7.0/10
9,802
159 user 93 critic

The Black Cat (1934)

Not Rated | | Adventure, Crime, Horror | 7 May 1934 (USA)
American honeymooners in Hungary become trapped in the home of a Satan-worshiping priest when the bride is taken there for medical help following a road accident.

Director:

Edgar G. Ulmer

Writers:

Edgar Allan Poe (suggested by a story by), Peter Ruric (screenplay) | 2 more credits »
Reviews
2 wins. See more awards »

Photos

Edit

Cast

Complete credited cast:
Boris Karloff ... Hjalmar Poelzig (as Karloff)
Bela Lugosi ... Dr. Vitus Werdegast
David Manners ... Peter Alison
Julie Bishop ... Joan Alison (as Jacqueline Wells)
Egon Brecher Egon Brecher ... The Majordomo
Harry Cording ... Thamal
Lucille Lund ... Karen
Henry Armetta ... The Sergeant
Albert Conti ... The Lieutenant
Edit

Storyline

Honeymooning in Hungary, Joan and Peter Allison share their train compartment with Dr. Vitus Verdegast, a courtly but tragic man who is returning to the remains of the town he defended before becoming a prisoner of war for fifteen years. When their hotel-bound bus crashes in a mountain storm and Joan is injured, the travellers seek refuge in the home, built fortress-like upon the site of a bloody battlefield, of famed architect Hjalmar Poelzig. There, cat-phobic Verdegast learns his wife's fate, grieves for his lost daughter, and must play a game of chess for Allison's life. Written by Sister Grimm <srgrimm@teleport.com>

Plot Summary | Plot Synopsis

Taglines:

BORIS KARLOFF BELA LUGOSI "FRANKENSTEIN" AND "DRACULA" TOGETHER IN THE BLACK CAT (Print Ad- Albany Times-Union, ((Albany NY)) 5 May 1934) See more »


Certificate:

Not Rated | See all certifications »

Parents Guide:

View content advisory »
Edit

Did You Know?

Trivia

The ill-fated bus driver is a direct homage to the doorman in The Last Laugh (1924), on which Edgar G. Ulmer worked as Production Designer. See more »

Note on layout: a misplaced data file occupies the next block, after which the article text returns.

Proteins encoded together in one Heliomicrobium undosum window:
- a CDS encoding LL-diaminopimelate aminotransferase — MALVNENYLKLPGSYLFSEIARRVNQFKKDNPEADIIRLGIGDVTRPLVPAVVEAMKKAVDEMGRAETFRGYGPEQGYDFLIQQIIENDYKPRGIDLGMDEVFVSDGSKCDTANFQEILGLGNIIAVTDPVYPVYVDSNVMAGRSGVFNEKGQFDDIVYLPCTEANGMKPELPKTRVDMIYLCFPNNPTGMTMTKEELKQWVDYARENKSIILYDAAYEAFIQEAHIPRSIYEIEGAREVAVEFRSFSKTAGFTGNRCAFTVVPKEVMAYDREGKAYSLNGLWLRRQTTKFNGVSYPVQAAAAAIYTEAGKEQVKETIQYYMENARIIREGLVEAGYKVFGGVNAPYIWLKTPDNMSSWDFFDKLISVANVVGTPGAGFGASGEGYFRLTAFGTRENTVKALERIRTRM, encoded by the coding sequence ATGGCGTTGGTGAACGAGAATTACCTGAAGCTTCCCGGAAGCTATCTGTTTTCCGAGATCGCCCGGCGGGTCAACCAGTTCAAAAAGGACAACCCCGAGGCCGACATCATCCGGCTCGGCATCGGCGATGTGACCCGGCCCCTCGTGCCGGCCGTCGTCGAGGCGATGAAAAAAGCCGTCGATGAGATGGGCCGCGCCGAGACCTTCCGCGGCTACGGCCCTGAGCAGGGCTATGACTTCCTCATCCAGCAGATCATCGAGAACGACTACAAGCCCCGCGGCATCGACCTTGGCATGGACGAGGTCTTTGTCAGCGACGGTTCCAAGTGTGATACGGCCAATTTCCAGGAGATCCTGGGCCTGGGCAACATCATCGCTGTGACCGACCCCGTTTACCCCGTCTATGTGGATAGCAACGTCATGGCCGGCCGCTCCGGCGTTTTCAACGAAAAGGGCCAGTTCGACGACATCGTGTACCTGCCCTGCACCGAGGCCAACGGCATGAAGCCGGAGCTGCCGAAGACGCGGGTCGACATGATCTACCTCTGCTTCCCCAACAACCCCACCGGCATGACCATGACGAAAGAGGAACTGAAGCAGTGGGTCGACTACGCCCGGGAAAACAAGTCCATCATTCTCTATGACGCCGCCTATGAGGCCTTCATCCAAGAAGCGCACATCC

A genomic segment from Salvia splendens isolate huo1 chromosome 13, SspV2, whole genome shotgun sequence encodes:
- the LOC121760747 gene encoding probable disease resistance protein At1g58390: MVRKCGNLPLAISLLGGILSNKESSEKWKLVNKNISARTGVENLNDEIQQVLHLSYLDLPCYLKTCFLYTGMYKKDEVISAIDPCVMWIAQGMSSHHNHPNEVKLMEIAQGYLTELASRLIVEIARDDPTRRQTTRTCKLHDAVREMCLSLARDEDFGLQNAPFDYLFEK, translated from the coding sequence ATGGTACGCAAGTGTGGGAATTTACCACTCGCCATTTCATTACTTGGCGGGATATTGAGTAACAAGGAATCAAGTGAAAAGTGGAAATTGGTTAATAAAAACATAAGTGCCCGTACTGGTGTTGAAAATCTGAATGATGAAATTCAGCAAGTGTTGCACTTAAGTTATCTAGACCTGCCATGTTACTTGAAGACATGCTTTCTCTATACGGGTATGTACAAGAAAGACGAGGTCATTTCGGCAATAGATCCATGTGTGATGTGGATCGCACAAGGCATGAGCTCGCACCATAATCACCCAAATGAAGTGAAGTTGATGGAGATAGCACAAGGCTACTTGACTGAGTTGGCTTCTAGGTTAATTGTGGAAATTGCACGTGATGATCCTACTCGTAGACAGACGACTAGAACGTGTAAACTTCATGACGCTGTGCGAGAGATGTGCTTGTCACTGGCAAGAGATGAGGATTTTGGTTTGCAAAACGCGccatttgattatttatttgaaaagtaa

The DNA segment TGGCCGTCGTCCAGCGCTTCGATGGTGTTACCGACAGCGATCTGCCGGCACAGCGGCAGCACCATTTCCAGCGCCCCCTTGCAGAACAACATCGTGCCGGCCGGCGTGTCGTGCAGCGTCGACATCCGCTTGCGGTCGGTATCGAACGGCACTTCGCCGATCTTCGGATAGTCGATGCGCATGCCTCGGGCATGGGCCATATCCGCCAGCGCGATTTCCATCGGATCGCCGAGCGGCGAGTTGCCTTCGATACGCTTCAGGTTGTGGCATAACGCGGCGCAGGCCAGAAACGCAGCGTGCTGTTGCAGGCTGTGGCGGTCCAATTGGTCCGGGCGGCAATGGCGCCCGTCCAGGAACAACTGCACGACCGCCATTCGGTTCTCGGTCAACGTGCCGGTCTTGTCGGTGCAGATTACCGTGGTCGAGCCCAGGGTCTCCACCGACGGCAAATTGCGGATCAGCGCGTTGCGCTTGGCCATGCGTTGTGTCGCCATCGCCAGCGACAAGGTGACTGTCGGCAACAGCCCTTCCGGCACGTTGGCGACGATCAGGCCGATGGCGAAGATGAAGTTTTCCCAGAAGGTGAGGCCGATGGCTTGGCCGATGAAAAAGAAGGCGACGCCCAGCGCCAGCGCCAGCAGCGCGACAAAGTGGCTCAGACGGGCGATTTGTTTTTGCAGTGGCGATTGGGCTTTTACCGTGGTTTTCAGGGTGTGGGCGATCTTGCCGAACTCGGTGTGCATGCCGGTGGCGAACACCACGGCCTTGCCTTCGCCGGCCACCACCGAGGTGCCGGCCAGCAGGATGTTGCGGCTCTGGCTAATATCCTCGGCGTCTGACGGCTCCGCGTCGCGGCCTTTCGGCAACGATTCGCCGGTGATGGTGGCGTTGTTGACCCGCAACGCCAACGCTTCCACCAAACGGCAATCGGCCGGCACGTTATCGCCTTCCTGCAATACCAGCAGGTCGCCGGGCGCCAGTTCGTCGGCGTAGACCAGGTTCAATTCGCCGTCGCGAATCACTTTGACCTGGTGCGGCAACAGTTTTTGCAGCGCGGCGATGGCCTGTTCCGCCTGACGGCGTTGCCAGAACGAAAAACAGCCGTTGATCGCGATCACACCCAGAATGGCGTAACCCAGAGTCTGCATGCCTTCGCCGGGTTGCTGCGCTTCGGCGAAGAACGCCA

Goofs

When Werdegast and Poelzig are fighting near the end of the film, Poelzig is on top of Werdegast, choking him. Werdegast then turns the tables and ends up on top of Poelzig. After Thamal (Werdegast's servant) enters the room, Poelzig is suddenly on top of Werdegast, and is choking him again. See more »

Quotes

[first lines]
The Lieutenant: [looking over Joan's passport] Mr. and Mrs. Alison, Car 96, Compartment F. Orient Express, Budapest, Visegrad.
See more »

Connections

Featured in Cineficción Radio: Ocultismo (2020) See more »

Soundtracks

Les Preludes
(uncredited)
Music by Franz Liszt
Played as background music
See more »

User Reviews

Karloff & Lugosi together for the first time
10 August 2002 | by cdautenSee all my reviews

THE BLACK CAT (1934) Starring Boris Karloff, Bela Lugosi, David Manners, Julie Bishop Directed by Edgar Ulmer

The first film to feature both Boris Karloff and Bela Lugosi, THE BLACK CAT was, and remains, innovative and strange. The opening credits claim the film was "suggested by" the Edgar Alan Poe story, but other than the title there is absolutely no connection.